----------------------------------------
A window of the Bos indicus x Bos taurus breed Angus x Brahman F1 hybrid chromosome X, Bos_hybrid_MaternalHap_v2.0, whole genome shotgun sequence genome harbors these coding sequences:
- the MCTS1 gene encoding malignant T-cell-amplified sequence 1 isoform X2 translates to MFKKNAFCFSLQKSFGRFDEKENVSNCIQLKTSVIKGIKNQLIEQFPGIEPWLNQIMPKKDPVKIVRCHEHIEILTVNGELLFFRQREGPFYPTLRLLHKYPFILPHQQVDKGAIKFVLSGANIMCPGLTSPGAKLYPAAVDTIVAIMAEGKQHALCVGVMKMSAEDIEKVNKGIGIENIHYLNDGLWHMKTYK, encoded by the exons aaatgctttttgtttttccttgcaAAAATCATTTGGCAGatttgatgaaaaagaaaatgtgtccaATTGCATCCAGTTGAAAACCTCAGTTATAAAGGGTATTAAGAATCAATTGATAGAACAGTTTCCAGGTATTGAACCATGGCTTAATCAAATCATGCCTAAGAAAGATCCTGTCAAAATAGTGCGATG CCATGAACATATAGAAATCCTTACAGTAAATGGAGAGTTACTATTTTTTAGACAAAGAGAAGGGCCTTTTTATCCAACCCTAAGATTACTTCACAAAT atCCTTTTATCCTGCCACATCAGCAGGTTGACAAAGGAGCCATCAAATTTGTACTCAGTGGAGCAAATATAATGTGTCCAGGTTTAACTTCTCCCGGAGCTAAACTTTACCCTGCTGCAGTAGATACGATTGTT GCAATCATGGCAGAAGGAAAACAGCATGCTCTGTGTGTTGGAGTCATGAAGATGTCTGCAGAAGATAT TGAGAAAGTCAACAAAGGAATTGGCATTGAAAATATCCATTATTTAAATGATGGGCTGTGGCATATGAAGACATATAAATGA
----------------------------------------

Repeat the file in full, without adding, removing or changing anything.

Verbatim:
A window of the Bos indicus x Bos taurus breed Angus x Brahman F1 hybrid chromosome X, Bos_hybrid_MaternalHap_v2.0, whole genome shotgun sequence genome harbors these coding sequences:
- the MCTS1 gene encoding malignant T-cell-amplified sequence 1 isoform X2 translates to MFKKNAFCFSLQKSFGRFDEKENVSNCIQLKTSVIKGIKNQLIEQFPGIEPWLNQIMPKKDPVKIVRCHEHIEILTVNGELLFFRQREGPFYPTLRLLHKYPFILPHQQVDKGAIKFVLSGANIMCPGLTSPGAKLYPAAVDTIVAIMAEGKQHALCVGVMKMSAEDIEKVNKGIGIENIHYLNDGLWHMKTYK, encoded by the exons aaatgctttttgtttttccttgcaAAAATCATTTGGCAGatttgatgaaaaagaaaatgtgtccaATTGCATCCAGTTGAAAACCTCAGTTATAAAGGGTATTAAGAATCAATTGATAGAACAGTTTCCAGGTATTGAACCATGGCTTAATCAAATCATGCCTAAGAAAGATCCTGTCAAAATAGTGCGATG CCATGAACATATAGAAATCCTTACAGTAAATGGAGAGTTACTATTTTTTAGACAAAGAGAAGGGCCTTTTTATCCAACCCTAAGATTACTTCACAAAT atCCTTTTATCCTGCCACATCAGCAGGTTGACAAAGGAGCCATCAAATTTGTACTCAGTGGAGCAAATATAATGTGTCCAGGTTTAACTTCTCCCGGAGCTAAACTTTACCCTGCTGCAGTAGATACGATTGTT GCAATCATGGCAGAAGGAAAACAGCATGCTCTGTGTGTTGGAGTCATGAAGATGTCTGCAGAAGATAT TGAGAAAGTCAACAAAGGAATTGGCATTGAAAATATCCATTATTTAAATGATGGGCTGTGGCATATGAAGACATATAAATGA